- Prolonged grief causes people to be much more emotional.
- Prolonged grief causes people to be preoccupied with memories of the lost loved one and long for the individual intensely.
- Antidepressants don’t improve the condition.
However, prolonged grief shares some symptoms with PTSD:
- Intrusive images
- Behavior avoidance
Resources on the Symptoms of Grief
- Coping with the Loss of a Loved One offers a guide to identifying complicated grief, including advice for helping people who are grieving.
- The U.S. National Library of Medicine’s bereavement directory including links to information on grief and loss related to COVID-19 and journal articles on prolonged grief disorder.
Coping Strategies for Grief
Recovering from the trauma of losing a loved one requires a platform for examining and understanding what has happened and how the person’s life has changed. Coping strategies for grief are intended to allow people who have suffered trauma to be introspective and thoughtful about their loss. The goal is to channel the flood of emotions that are a natural part of grieving to let thoughts be considered from a different perspective. This helps prevent negative thoughts from looping through the person’s mind.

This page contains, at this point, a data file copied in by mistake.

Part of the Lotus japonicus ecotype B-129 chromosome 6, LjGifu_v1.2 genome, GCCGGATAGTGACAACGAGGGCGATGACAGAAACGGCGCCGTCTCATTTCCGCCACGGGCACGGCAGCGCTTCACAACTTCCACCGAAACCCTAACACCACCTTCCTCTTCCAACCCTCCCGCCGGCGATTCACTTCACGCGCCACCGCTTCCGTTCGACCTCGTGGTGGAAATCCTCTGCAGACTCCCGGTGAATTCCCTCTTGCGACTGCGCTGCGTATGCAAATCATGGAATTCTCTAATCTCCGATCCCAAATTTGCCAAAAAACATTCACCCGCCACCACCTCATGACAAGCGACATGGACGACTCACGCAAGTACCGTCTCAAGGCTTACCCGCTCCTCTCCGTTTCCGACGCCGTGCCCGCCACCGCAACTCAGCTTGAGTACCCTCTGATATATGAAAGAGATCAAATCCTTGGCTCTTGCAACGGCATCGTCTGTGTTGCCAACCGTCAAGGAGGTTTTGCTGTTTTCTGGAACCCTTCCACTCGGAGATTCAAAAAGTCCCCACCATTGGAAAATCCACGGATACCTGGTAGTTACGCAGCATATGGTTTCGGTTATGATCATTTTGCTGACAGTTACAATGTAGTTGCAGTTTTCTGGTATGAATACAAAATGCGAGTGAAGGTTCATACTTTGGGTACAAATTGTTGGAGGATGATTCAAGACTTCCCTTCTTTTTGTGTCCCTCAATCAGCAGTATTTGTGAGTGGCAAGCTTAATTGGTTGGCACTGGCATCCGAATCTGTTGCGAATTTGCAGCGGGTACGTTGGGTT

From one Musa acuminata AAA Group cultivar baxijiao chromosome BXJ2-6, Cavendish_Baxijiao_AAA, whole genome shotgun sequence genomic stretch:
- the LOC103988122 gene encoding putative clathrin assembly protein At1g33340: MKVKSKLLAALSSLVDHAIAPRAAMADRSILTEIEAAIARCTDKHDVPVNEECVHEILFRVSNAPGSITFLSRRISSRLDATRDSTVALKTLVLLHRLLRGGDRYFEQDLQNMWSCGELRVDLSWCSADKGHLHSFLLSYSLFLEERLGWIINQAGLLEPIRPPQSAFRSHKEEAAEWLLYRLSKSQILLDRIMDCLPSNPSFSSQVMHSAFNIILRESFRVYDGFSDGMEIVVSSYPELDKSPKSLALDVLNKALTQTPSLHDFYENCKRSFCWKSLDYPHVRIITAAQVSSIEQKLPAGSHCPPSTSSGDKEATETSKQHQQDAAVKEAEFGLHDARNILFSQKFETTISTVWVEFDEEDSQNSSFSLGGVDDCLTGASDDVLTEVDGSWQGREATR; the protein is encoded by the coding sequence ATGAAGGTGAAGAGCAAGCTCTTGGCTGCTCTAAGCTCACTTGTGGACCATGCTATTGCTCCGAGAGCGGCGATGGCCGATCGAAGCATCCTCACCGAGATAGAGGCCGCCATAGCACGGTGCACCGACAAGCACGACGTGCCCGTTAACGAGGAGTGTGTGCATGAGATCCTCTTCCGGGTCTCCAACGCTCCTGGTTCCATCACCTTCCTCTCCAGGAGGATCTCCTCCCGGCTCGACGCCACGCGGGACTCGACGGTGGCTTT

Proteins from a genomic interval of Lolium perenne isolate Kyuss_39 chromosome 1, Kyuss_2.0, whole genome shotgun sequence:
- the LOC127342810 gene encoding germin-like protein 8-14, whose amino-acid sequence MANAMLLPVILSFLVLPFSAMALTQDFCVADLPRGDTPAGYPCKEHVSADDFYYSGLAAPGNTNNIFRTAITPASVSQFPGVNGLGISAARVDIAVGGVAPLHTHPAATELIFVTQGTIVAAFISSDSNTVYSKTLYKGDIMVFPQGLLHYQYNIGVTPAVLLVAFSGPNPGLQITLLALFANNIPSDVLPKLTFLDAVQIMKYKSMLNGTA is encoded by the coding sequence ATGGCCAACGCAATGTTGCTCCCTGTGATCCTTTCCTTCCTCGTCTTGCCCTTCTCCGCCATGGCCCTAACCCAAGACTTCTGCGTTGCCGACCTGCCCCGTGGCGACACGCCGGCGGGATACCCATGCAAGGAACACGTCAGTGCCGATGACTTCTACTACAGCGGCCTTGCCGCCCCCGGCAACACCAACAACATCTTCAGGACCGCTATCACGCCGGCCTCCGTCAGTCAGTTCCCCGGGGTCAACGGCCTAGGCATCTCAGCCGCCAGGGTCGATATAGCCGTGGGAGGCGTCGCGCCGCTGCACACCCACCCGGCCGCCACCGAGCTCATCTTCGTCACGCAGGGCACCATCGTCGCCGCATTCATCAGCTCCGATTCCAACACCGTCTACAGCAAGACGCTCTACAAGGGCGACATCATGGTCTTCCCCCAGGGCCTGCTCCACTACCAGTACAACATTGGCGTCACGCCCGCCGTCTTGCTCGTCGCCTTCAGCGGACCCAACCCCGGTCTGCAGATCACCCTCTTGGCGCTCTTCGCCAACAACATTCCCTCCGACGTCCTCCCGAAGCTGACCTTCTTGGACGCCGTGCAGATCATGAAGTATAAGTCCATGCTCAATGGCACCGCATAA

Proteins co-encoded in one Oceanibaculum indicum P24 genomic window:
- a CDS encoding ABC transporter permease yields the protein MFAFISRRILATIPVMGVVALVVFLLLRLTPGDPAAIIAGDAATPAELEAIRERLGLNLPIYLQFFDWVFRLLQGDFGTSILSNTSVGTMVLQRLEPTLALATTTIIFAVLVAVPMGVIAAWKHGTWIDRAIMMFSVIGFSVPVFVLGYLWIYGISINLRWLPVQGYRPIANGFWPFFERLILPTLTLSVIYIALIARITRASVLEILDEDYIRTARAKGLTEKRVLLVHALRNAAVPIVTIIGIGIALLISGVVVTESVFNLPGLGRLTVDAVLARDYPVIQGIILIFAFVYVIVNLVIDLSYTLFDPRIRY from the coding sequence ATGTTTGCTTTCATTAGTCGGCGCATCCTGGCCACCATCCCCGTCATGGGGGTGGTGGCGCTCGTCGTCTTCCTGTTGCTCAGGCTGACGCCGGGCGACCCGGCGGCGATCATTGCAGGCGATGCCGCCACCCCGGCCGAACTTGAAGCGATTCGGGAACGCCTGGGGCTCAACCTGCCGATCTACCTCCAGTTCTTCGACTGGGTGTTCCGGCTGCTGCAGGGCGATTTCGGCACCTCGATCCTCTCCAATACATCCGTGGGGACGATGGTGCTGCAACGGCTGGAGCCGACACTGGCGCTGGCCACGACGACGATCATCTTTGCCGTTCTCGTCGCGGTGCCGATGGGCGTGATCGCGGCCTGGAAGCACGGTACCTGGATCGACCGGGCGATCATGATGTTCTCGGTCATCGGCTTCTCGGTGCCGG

Common Strategies for Coping with Grief
The following five skills can help people work through the grieving process:
- Eat a healthy diet and drink plenty of water. Even when you don’t have an appetite, preparing simple foods such as soup or tea can bring comfort by feeling familiar.
- Let people know how you feel. It’s common for people in mourning to avoid talking about how they feel, but finding a sympathetic ear can be a therapeutic release.
- Start a journal. If you hesitate to open up to others, express your emotions in a private journal. This helps you mark progress over time and make note of small accomplishments.